If you are in Chicago before the exhibit closes September 1, 2008, I'd really recommend a trip to the museum and to the Mythical Creatures exhibit. I can't imagine a better location in which to see this display, except juxtaposed by the massive skeleton of Sue, the massive T-Rex, and the other dinosaurs on display. Take the kids around to the fossils and ask them: if you saw this outside of a museum, how would you explain it??

Thursday, April 17, 2008

Dentistry and Earthquakes

I have to have a tooth crowned, one of my molars has fractured beneath the filling along the side of the tooth. I am not handling this well. I scheduled the appointment for next week, but did my usual call-me-if-there's-an-earlier-opening bit with the appointment setter. She did, so I got moved up to today.

I know I should feel lucky. They found it while I have dental insurance, the tooth is salvageable, I don't have any big events or travel coming up that this will interfere with, I've got the money for my co-pay available without a problem, and I don't have an emergency situation here where I've actually cracked a chunk off my tooth. But I just hate the procedures; I had a really, really bad time with my wisdom teeth extraction and I can feel panic rising. My boy's daycare provider said if she had it done, she'd have them do it under general anesthetic - not an option for me since the multi-day hangover/reaction I get from anesthesia is awful.
Update: I've got the temporary crown on now, after 2 hours in the dentist's chair. Ow. They took out 3/4 of the tooth, left most of the exterior surface but I lost a lot of the interior surface, due to where the crack was. I feel like I'm in mourning for my lost tooth. ETA is the first week of May for the permanent crown. I'm sore, and am taking Ibuprofen to help with that. Also - I remembered to bring my ipod to listen to during the process, but forgot to charge it up beforehand so basically it was just a token comfort item only. They had to stop 2 times during the procedure when I asked them to; also the Novocaine kept wearing off, which is normal for me, so they stopped to reinject me too. The dentist said that happens sometimes with nervous patients; the heartrate increases and adrenaline rush contributes to a faster metabolic rate for processing the Novocaine.

Oh - and on an (hopefully) unrelated note, I experienced my first earthquake today. I woke up thinking that the dogs were bouncing around on the bed, and then noticed the dogs were already on bed next to me and were alert. Also the noisy birdsong of the morning had stopped and it was deathly quiet out - very spooky. Bo was up and noticed some things moving around in the house, e.g. the towels were swaying on the towel bar and the house made a creaky-shuddery noise too. the boys slept through it. The epicenter was over the border in IL about 160 miles away, and was a magnitude 5.4 - from here the USGS estimates the effect would be about a 3. Wild! Ok, you Californians may laugh about this tiny quake if you like. I can't believe you deal with these regularly; they are freaky.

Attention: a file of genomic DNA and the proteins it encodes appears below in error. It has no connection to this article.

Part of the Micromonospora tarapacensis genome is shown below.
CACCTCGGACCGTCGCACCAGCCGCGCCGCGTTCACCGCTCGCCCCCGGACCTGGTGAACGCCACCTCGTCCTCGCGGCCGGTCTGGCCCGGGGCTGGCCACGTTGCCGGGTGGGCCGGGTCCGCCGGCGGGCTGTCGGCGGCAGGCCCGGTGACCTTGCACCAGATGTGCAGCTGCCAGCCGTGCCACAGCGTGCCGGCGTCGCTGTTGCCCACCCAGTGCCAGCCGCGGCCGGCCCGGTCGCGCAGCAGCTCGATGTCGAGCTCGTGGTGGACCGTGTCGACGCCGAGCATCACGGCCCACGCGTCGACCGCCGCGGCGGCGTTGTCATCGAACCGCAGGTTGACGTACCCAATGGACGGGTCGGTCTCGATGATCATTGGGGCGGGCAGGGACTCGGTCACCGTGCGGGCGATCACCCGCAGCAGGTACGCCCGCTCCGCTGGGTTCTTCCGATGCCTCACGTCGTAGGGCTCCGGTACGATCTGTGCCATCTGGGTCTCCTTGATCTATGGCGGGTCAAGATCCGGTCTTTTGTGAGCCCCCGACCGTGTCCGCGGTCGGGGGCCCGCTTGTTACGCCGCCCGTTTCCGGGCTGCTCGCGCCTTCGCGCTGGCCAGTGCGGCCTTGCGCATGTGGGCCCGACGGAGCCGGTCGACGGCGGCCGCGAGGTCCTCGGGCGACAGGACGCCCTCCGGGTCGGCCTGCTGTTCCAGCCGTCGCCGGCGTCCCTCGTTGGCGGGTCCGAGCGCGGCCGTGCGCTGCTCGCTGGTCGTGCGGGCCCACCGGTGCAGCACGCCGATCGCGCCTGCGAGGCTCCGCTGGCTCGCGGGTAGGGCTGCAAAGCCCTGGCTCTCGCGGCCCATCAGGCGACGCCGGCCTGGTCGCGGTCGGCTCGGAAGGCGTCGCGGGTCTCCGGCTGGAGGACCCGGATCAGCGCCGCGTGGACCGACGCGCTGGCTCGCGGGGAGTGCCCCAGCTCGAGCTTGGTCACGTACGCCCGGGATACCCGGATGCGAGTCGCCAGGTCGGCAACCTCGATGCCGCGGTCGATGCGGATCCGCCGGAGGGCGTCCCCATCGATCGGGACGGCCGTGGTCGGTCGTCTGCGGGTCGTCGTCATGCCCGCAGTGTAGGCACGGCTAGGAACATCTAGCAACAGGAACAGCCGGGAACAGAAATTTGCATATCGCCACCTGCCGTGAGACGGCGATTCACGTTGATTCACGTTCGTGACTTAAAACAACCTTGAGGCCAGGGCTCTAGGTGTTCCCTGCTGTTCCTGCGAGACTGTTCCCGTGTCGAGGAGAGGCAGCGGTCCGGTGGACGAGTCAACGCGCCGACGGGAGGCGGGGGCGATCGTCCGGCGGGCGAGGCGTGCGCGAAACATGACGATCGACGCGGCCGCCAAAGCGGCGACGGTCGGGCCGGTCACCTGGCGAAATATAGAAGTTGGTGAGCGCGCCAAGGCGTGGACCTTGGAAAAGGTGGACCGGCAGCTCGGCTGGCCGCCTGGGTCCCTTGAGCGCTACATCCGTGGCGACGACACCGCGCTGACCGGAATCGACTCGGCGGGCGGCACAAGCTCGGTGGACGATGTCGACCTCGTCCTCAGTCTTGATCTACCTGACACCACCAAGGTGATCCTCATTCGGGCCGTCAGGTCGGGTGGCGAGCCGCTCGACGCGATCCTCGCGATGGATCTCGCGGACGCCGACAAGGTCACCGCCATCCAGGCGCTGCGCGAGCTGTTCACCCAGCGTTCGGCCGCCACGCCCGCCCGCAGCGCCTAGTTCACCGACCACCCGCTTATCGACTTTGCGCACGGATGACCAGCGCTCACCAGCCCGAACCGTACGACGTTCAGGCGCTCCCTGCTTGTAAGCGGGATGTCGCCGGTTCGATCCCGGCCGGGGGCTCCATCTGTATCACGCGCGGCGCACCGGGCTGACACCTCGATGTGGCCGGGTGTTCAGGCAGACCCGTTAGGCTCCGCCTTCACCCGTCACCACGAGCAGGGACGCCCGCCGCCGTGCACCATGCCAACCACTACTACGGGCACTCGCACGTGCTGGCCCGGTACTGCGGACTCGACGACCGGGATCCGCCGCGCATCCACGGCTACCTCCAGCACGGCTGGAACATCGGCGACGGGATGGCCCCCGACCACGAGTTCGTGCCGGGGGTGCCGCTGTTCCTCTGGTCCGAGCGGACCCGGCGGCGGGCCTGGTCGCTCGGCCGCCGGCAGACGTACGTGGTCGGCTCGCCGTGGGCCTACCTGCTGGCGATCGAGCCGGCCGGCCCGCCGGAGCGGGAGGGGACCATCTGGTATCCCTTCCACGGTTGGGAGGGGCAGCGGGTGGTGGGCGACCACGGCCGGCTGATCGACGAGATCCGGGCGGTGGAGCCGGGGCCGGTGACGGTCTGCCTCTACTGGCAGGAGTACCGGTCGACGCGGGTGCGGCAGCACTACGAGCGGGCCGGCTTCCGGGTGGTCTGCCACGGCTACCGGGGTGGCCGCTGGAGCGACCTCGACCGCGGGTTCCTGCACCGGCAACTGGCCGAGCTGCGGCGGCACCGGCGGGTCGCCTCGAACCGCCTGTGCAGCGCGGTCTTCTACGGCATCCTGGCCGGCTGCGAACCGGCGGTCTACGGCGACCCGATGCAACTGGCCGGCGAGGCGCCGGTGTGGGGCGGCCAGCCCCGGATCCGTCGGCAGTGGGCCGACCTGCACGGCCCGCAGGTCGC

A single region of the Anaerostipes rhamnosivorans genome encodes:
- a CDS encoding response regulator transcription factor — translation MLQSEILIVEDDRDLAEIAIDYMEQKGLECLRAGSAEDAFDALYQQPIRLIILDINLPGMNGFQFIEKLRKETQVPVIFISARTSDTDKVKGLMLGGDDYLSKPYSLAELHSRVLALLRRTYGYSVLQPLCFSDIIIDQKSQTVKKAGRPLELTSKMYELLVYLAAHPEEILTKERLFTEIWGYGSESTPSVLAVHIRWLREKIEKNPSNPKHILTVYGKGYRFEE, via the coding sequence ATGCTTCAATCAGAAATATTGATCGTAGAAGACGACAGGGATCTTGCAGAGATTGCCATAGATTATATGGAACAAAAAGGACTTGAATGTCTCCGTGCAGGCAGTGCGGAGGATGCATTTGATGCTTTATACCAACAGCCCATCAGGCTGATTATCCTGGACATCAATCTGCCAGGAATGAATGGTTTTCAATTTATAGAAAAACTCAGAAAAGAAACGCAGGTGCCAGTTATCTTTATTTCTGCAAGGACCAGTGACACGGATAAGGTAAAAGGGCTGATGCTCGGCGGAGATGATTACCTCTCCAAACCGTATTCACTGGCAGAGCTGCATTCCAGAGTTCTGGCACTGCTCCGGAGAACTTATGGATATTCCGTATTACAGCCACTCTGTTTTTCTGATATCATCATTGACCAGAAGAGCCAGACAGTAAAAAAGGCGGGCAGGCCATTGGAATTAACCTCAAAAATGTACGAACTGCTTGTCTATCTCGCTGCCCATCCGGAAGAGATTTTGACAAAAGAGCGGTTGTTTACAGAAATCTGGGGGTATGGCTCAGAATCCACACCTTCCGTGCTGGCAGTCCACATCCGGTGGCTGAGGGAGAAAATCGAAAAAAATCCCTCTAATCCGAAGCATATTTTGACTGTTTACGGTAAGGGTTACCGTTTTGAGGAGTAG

Wednesday, April 16, 2008

Congratulations Dewey!

Our foster pup Dewey found a new home this past weekend with lovely new dog-mom Rhydonna and her husband. But don't fret if you were thinking of taking Dewey home and are now feeling disappointed - there are still many wonderful dogs available at HSI and other shelters in your area too. Good luck Dewey!

Thursday, April 3, 2008

The foster pup is ready for adoption

Dewey the pup is now available from the Humane Society of Indianapolis. Dewey's profile is also available on Indypaws!

He is still staying with us for a bit until he finds his forever family.

Tuesday, April 1, 2008

I want my $3 back.

I still hate daylight saving time. Although I'm finally starting to adjust, now I can see daylight creeping later and later past my kid's bedtimes. Pretty soon it will be light as late as 10 pm. Grr.

Oh, and to add insult to injury, a new study calculates that Hoosier Households are spending $3 more on energy per year Study: Daylight saving boosts energy use - USATODAY.com. Too bad there is no money back guarantee if satisfaction wasn't assured with the time change -I'd be up at the statehouse asking for my $3 back so I could go get a Latte.

For more info about daylight saving time, check out my previous post I hate daylight savings time, where I reviewed an excellent book on the topic by David Prerau.

Sigh. It seems as though daylight saving time is as phony as... well, a $3 bill.